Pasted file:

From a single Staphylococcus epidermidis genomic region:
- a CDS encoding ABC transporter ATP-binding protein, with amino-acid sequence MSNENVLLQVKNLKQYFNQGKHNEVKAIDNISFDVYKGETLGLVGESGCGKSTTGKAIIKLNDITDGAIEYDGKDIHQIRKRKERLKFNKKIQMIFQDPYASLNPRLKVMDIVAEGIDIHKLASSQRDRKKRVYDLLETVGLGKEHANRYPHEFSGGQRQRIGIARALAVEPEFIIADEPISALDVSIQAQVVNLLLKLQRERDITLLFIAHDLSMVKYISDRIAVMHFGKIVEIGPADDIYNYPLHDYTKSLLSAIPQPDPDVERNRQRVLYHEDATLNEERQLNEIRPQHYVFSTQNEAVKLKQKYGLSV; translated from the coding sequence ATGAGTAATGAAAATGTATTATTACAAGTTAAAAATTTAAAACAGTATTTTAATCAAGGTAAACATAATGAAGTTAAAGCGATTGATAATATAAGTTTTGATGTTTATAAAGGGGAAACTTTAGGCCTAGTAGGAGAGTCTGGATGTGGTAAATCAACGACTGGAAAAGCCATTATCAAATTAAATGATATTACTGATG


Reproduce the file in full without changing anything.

From a single Staphylococcus epidermidis genomic region:
- a CDS encoding ABC transporter ATP-binding protein, with amino-acid sequence MSNENVLLQVKNLKQYFNQGKHNEVKAIDNISFDVYKGETLGLVGESGCGKSTTGKAIIKLNDITDGAIEYDGKDIHQIRKRKERLKFNKKIQMIFQDPYASLNPRLKVMDIVAEGIDIHKLASSQRDRKKRVYDLLETVGLGKEHANRYPHEFSGGQRQRIGIARALAVEPEFIIADEPISALDVSIQAQVVNLLLKLQRERDITLLFIAHDLSMVKYISDRIAVMHFGKIVEIGPADDIYNYPLHDYTKSLLSAIPQPDPDVERNRQRVLYHEDATLNEERQLNEIRPQHYVFSTQNEAVKLKQKYGLSV; translated from the coding sequence ATGAGTAATGAAAATGTATTATTACAAGTTAAAAATTTAAAACAGTATTTTAATCAAGGTAAACATAATGAAGTTAAAGCGATTGATAATATAAGTTTTGATGTTTATAAAGGGGAAACTTTAGGCCTAGTAGGAGAGTCTGGATGTGGTAAATCAACGACTGGAAAAGCCATTATCAAATTAAATGATATTACTGATG